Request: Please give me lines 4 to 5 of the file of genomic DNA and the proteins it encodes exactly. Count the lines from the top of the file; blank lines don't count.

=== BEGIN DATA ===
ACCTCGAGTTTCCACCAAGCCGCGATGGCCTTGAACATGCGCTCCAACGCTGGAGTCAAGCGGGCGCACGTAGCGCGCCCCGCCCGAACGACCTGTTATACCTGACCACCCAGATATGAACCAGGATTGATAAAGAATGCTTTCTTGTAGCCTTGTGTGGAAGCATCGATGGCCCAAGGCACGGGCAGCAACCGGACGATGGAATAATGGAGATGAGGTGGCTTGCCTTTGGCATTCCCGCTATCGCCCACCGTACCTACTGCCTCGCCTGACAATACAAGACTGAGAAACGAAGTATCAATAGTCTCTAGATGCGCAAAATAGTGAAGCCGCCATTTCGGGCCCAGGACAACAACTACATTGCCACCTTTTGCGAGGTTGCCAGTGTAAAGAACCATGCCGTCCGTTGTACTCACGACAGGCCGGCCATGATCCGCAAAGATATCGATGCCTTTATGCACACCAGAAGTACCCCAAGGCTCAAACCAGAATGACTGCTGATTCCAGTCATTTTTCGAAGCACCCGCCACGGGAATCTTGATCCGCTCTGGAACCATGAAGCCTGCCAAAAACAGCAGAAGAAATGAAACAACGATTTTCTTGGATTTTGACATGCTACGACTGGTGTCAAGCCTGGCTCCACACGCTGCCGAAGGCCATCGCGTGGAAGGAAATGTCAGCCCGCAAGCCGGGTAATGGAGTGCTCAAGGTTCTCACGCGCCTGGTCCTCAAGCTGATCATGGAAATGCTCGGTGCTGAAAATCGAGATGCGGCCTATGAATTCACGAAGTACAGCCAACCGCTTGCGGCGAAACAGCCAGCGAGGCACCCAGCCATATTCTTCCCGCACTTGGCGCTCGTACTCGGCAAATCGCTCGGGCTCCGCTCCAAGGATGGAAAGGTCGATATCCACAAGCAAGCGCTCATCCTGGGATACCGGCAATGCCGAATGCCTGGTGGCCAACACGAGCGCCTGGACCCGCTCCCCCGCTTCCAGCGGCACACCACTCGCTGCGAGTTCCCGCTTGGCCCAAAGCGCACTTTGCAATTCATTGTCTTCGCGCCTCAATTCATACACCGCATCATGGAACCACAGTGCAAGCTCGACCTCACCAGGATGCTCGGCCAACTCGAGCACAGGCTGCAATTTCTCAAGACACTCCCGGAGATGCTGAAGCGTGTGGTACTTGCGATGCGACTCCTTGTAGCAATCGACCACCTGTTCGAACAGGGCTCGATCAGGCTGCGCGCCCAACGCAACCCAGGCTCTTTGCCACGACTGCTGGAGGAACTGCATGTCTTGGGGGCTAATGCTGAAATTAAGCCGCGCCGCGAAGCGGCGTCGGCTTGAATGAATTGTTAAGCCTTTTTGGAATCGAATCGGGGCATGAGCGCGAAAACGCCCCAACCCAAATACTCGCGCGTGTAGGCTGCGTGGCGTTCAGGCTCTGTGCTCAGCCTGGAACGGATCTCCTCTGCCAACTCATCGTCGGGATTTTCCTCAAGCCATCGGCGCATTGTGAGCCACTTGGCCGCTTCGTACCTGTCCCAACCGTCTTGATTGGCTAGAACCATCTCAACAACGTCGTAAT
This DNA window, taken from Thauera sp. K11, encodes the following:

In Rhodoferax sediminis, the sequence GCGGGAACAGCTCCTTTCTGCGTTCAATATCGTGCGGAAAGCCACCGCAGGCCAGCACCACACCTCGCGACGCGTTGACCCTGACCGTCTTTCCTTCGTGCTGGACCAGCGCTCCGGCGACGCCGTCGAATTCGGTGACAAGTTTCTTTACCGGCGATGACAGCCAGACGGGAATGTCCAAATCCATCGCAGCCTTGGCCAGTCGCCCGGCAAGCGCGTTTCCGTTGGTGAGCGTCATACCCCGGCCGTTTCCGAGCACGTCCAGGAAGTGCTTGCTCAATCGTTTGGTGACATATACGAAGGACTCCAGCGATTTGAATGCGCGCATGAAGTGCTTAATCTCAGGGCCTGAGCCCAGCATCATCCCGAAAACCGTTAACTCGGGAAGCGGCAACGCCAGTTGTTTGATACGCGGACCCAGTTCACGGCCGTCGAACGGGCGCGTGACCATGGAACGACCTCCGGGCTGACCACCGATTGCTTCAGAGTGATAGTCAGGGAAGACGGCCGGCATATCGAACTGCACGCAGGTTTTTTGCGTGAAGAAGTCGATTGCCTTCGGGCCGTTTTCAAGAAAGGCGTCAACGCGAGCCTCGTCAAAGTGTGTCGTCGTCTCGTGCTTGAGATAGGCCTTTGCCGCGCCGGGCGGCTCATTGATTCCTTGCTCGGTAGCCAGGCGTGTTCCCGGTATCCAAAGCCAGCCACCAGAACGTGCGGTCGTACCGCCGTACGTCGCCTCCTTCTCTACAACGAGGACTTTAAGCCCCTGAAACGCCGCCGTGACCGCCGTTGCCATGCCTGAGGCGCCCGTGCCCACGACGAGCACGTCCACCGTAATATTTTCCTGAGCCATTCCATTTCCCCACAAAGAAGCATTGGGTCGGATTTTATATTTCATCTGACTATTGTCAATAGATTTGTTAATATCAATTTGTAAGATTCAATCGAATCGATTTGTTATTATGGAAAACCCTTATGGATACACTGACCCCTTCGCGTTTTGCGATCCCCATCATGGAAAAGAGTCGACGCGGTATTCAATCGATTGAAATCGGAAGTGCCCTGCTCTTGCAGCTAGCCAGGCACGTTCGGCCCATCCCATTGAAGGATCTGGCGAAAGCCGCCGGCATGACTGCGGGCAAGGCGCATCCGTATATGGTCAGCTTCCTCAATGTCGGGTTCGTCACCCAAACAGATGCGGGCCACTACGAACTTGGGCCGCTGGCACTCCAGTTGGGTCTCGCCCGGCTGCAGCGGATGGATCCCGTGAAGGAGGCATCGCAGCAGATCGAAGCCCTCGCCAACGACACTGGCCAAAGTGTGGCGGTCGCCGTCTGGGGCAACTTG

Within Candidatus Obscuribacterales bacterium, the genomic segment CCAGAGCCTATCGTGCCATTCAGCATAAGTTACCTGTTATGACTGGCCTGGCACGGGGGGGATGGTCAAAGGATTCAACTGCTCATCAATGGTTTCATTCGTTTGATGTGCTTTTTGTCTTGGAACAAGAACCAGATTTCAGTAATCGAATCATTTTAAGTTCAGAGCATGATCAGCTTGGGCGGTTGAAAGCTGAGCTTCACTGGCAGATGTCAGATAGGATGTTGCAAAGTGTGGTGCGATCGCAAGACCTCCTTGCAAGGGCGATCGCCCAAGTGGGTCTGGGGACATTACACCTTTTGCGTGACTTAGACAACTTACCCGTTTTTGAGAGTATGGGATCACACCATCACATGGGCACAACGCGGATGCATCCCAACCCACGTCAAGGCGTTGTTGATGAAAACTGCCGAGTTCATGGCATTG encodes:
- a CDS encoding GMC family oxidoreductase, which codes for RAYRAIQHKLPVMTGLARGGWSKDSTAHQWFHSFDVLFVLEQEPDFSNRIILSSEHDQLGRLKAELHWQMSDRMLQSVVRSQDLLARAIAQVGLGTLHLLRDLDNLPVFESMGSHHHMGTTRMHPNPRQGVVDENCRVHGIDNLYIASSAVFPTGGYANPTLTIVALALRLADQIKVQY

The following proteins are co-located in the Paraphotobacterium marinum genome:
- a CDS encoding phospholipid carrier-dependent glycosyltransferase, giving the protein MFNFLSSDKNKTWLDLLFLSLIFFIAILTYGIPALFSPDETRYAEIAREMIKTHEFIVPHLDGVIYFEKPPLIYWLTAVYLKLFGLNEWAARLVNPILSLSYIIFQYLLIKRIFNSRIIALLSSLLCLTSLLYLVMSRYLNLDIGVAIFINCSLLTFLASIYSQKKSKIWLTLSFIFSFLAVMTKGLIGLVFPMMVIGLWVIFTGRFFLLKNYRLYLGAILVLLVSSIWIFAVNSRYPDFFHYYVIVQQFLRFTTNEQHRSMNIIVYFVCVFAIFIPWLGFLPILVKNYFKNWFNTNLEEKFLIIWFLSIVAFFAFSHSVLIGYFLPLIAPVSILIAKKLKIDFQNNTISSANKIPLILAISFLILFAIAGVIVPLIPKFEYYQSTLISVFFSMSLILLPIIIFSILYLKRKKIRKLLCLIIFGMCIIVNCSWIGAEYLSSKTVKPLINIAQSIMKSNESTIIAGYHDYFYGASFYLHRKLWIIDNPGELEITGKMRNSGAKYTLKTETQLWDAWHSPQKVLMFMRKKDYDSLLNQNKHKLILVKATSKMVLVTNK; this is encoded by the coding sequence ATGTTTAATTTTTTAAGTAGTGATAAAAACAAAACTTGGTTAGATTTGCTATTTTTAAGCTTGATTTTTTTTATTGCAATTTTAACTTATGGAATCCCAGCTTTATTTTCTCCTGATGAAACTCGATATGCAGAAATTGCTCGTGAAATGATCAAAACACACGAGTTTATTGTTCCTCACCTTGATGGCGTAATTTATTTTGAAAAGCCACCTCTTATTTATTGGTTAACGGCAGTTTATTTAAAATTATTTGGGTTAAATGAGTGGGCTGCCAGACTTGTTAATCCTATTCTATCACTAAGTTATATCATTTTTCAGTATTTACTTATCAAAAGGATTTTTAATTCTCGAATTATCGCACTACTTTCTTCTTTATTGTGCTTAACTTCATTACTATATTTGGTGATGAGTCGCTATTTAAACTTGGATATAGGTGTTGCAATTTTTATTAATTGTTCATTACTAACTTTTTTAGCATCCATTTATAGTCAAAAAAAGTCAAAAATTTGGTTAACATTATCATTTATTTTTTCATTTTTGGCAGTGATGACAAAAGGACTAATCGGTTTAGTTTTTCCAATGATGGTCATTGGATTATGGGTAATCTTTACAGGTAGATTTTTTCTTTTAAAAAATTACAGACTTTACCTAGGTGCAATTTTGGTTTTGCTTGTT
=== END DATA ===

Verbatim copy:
Within Candidatus Obscuribacterales bacterium, the genomic segment CCAGAGCCTATCGTGCCATTCAGCATAAGTTACCTGTTATGACTGGCCTGGCACGGGGGGGATGGTCAAAGGATTCAACTGCTCATCAATGGTTTCATTCGTTTGATGTGCTTTTTGTCTTGGAACAAGAACCAGATTTCAGTAATCGAATCATTTTAAGTTCAGAGCATGATCAGCTTGGGCGGTTGAAAGCTGAGCTTCACTGGCAGATGTCAGATAGGATGTTGCAAAGTGTGGTGCGATCGCAAGACCTCCTTGCAAGGGCGATCGCCCAAGTGGGTCTGGGGACATTACACCTTTTGCGTGACTTAGACAACTTACCCGTTTTTGAGAGTATGGGATCACACCATCACATGGGCACAACGCGGATGCATCCCAACCCACGTCAAGGCGTTGTTGATGAAAACTGCCGAGTTCATGGCATTG encodes:
- a CDS encoding GMC family oxidoreductase, which codes for RAYRAIQHKLPVMTGLARGGWSKDSTAHQWFHSFDVLFVLEQEPDFSNRIILSSEHDQLGRLKAELHWQMSDRMLQSVVRSQDLLARAIAQVGLGTLHLLRDLDNLPVFESMGSHHHMGTTRMHPNPRQGVVDENCRVHGIDNLYIASSAVFPTGGYANPTLTIVALALRLADQIKVQY